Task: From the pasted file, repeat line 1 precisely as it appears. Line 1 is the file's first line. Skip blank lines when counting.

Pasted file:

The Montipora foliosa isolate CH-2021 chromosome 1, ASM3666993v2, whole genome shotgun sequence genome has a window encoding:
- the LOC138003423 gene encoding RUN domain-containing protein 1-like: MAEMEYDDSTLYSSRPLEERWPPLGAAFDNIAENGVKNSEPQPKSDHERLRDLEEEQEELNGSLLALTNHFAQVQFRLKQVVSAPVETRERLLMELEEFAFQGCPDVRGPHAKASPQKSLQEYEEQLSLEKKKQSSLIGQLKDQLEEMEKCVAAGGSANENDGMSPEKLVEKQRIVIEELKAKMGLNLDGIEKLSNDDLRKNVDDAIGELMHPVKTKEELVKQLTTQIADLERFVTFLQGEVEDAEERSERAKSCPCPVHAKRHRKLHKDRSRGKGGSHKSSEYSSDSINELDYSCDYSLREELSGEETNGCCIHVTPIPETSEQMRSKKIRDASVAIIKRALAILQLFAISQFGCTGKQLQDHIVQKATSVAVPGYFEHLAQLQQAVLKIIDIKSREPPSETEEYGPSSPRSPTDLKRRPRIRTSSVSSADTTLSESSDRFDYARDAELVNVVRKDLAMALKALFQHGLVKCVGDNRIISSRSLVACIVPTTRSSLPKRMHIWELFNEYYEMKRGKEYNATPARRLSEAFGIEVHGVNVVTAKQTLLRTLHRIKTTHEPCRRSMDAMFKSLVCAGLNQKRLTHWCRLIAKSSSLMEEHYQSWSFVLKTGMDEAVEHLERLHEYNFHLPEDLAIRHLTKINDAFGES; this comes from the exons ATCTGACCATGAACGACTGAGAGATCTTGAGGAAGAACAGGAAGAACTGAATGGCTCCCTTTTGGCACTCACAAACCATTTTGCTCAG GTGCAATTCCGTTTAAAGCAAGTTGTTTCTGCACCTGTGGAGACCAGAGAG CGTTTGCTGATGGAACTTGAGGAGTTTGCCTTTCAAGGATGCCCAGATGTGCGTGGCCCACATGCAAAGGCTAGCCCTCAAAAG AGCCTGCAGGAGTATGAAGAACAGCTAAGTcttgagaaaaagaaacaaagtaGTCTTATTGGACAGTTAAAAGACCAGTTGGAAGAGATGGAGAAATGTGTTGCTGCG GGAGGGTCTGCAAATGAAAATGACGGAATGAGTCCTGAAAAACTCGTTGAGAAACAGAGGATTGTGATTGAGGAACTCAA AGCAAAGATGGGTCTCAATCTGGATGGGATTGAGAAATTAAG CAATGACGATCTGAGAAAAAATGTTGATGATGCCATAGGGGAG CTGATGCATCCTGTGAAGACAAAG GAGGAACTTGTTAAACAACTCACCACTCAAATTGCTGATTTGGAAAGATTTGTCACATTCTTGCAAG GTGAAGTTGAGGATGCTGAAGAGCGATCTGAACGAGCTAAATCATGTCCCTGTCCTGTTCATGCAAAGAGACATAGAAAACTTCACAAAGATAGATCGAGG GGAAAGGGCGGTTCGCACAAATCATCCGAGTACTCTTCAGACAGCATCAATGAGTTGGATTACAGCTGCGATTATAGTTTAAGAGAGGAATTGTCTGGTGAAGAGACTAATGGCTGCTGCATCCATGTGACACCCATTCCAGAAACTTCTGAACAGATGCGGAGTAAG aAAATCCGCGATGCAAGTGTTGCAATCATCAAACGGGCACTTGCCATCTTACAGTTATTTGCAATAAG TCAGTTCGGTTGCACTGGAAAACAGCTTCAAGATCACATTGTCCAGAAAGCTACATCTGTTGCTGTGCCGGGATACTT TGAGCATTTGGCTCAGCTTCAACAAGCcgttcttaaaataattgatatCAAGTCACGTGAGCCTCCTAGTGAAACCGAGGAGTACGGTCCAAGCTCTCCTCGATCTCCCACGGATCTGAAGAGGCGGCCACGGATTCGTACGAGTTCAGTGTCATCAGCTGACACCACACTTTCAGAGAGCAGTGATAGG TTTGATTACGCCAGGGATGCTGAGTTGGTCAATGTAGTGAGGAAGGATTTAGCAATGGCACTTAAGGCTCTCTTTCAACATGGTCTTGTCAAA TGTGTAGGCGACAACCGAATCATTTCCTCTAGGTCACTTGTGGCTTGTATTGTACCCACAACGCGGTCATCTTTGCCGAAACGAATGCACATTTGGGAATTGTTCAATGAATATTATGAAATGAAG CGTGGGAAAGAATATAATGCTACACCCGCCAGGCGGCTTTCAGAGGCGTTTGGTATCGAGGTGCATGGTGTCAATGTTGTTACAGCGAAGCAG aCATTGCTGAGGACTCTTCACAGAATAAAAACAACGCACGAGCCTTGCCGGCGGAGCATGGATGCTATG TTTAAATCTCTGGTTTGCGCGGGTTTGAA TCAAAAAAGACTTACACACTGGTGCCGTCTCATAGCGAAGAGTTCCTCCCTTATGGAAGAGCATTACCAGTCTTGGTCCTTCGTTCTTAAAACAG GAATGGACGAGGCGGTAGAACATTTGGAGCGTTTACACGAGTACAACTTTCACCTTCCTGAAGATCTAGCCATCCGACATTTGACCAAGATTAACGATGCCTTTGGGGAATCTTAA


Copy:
The Montipora foliosa isolate CH-2021 chromosome 1, ASM3666993v2, whole genome shotgun sequence genome has a window encoding: